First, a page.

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What is the role of an Inspectorate during lockdown?

By 15th May 2020Blog

What should Ofsted and Education Scotland be doing in the current crisis?

I have been asking questions about why we are not learning from the experience of lockdown. My concern was that we tended to collect anecdotes, usually ones that confirm our existing views on education, but what I wasn’t seeing was any systematic effort to collect evidence about what was happening for young people. Should that not be a priority? Should the organisations charged with protecting the interests of children and young people be trying to establish how well these interests  are being served while many schools are closed? Is that not the role of an Inspectorate?

What is the point of inspection anyway?

 I have long argued that inspection should have two purposes.

One is to assess whether young people are achieving all that they can in schools, regardless of how they are being educated. In other words, the prime purpose is not to enforce particular policies and pedagogical practices, but to see the impact of the practices that schools are deploying. It may be that they would offer advice on the basis of what they observe, but that would be an outcome of the inspection. There would be no assumption that practice should be dictated.

If ensuring the best possible outcomes for children is indeed the prime purpose, why is no effort being made to do that during lockdown?

The second purpose, at least in my view, is to offer advice to government based on collating inspection findings. Education Scotland has tended to do that well by publishing a summary of the findings of their inspection programme. The approach is based on the format – “this is what we have seen, these are reasonable conclusions to draw from these observations”.

The process that they have is very clear – the criteria used in inspection are public through the “How good is our school?” documents, individual reports are published and the summary report is also published. The Ofsted model seems to be a little different.

If you broadly agree with these two purposes, it would lead to the next question.

How can an Inspectorate advise Government on a return to school if they haven’t made any effort to take stock of children’s experience over the last seven weeks or so?

 Let me be clear from the outset. I am not suggesting that taking stock would be an easy task, but it would be reassuring to know that it had been considered. I am suggesting that inspection is on behalf of children and 7 weeks is a long time for the task of inspection to be deferred.

Does anyone know how many young people have been attending schools? Does anyone know how many are vulnerable children and how many are children of key workers? What efforts have been made to establish what sort of experience they have been having in schools? Have any efforts been made to monitor the take-up of available resources? Have there been any attempts to engage with other agencies supporting families to try to establish what sort of experiences children are having at home?

I am not assuming that the answer to all of these questions in “no” or “nothing”, I am simply making the point that I don’t know what the answers are and the questions are not being publicly discussed.

I also remain convinced that if anyone has a responsibility to ask and seek answers to these questions, it is the national inspectorate. I would love to be reassured that responsibility is being fulfilled.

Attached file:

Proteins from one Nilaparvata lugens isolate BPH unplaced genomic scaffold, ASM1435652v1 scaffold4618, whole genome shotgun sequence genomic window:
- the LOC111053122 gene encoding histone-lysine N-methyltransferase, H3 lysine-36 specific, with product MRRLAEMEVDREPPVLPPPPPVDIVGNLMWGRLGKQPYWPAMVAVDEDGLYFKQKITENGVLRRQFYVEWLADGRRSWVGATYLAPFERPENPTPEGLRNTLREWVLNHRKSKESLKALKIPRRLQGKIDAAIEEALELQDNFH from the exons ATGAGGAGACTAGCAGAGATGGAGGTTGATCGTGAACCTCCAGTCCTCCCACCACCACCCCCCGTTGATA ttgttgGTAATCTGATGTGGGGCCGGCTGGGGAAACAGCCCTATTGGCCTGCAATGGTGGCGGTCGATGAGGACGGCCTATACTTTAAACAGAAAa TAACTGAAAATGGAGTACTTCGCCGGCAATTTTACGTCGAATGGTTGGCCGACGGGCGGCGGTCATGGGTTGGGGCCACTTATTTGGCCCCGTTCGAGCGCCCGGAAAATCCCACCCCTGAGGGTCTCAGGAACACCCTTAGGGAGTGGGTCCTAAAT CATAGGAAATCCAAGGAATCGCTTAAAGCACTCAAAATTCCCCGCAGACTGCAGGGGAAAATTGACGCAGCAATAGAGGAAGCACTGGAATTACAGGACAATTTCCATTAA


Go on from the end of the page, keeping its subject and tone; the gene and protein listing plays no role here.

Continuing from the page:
One thing is clear, the Westminster Government desperately needs advice on how any reopening of schools should be managed. Clearly a whole range of people involved in education think that their current proposals are unworkable. What are Ofsted telling them, not just about feasibility, but about what can be achieved with and for children? An Inspectorate should be stating clearly – “On the basis of what we have seen in practice, and what we know of the experience of young people during lockdown, here is what we think can be done”. Is this happening? Are they being asked? What does this tell us about the role of inspection?

Don’t these organisations have other priorities at the moment?

 Education Scotland, which is an inspection and development agency, have provided support for schools and I am sure that many people will welcome that. I am concerned that an inspection agency should never finish up in the position of inspecting their own advice, far less the use of their own materials, so I am a bit more equivocal about that sort of contribution. Maybe staff have been furloughed, although I doubt that, and capacity has been reduced. Ultimately though, the question must really be should they have other priorities.

It has been suggested that Ofsted should be harrying schools who are not rigorous enough in enforcing distance learning. That is a good example of the issue implied earlier, that inspection in England has become more about enforcement than investigation. In both countries, there has been a tendency for inspection to become a means of informing parental choice. I understand that, but ultimately it is a counsel of despair. It accepts that there will always be relatively poor choices for children.

 So what?

 The current crisis has shown very clearly how important schools are. Should we not be reflecting that by offering them the inspection system that they deserve, one characterised by curiosity, rather than certainty, which is genuinely focussed on inspection and not enforcement? Do they not deserve a natonal system of monitoring and evaluation which looks after the best interests of children at all times?

Alison Cameron

Author Alison Cameron

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